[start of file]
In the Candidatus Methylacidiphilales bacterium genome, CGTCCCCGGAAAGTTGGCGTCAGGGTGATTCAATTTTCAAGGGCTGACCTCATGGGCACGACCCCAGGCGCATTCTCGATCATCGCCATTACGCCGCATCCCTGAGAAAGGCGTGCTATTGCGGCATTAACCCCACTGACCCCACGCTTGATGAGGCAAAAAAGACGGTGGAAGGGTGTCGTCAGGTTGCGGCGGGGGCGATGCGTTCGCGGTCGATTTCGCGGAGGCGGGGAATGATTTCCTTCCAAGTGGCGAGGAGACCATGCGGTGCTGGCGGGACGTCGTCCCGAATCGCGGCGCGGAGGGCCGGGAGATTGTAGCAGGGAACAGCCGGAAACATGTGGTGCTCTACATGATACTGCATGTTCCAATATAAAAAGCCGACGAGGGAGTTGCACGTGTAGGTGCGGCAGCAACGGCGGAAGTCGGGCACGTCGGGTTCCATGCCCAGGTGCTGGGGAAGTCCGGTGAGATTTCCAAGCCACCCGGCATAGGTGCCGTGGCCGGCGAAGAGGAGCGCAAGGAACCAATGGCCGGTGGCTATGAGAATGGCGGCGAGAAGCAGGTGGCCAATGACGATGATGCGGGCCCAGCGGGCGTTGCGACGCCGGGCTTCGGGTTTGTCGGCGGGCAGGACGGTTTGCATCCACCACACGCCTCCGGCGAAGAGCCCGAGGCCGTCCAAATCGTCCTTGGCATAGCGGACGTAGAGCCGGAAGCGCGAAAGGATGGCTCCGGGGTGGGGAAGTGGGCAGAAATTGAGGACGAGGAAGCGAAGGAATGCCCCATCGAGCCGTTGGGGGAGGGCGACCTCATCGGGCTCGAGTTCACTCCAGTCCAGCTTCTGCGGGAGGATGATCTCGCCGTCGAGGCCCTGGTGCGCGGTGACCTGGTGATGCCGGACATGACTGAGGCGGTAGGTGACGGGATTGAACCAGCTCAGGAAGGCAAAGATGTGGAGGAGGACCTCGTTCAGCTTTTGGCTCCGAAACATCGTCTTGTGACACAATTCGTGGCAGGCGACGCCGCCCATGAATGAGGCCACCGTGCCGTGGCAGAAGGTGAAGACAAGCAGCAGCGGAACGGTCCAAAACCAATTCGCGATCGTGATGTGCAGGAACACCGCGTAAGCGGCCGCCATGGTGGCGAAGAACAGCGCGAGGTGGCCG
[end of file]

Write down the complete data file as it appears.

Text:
In the Candidatus Methylacidiphilales bacterium genome, CGTCCCCGGAAAGTTGGCGTCAGGGTGATTCAATTTTCAAGGGCTGACCTCATGGGCACGACCCCAGGCGCATTCTCGATCATCGCCATTACGCCGCATCCCTGAGAAAGGCGTGCTATTGCGGCATTAACCCCACTGACCCCACGCTTGATGAGGCAAAAAAGACGGTGGAAGGGTGTCGTCAGGTTGCGGCGGGGGCGATGCGTTCGCGGTCGATTTCGCGGAGGCGGGGAATGATTTCCTTCCAAGTGGCGAGGAGACCATGCGGTGCTGGCGGGACGTCGTCCCGAATCGCGGCGCGGAGGGCCGGGAGATTGTAGCAGGGAACAGCCGGAAACATGTGGTGCTCTACATGATACTGCATGTTCCAATATAAAAAGCCGACGAGGGAGTTGCACGTGTAGGTGCGGCAGCAACGGCGGAAGTCGGGCACGTCGGGTTCCATGCCCAGGTGCTGGGGAAGTCCGGTGAGATTTCCAAGCCACCCGGCATAGGTGCCGTGGCCGGCGAAGAGGAGCGCAAGGAACCAATGGCCGGTGGCTATGAGAATGGCGGCGAGAAGCAGGTGGCCAATGACGATGATGCGGGCCCAGCGGGCGTTGCGACGCCGGGCTTCGGGTTTGTCGGCGGGCAGGACGGTTTGCATCCACCACACGCCTCCGGCGAAGAGCCCGAGGCCGTCCAAATCGTCCTTGGCATAGCGGACGTAGAGCCGGAAGCGCGAAAGGATGGCTCCGGGGTGGGGAAGTGGGCAGAAATTGAGGACGAGGAAGCGAAGGAATGCCCCATCGAGCCGTTGGGGGAGGGCGACCTCATCGGGCTCGAGTTCACTCCAGTCCAGCTTCTGCGGGAGGATGATCTCGCCGTCGAGGCCCTGGTGCGCGGTGACCTGGTGATGCCGGACATGACTGAGGCGGTAGGTGACGGGATTGAACCAGCTCAGGAAGGCAAAGATGTGGAGGAGGACCTCGTTCAGCTTTTGGCTCCGAAACATCGTCTTGTGACACAATTCGTGGCAGGCGACGCCGCCCATGAATGAGGCCACCGTGCCGTGGCAGAAGGTGAAGACAAGCAGCAGCGGAACGGTCCAAAACCAATTCGCGATCGTGATGTGCAGGAACACCGCGTAAGCGGCCGCCATGGTGGCGAAGAACAGCGCGAGGTGGCCG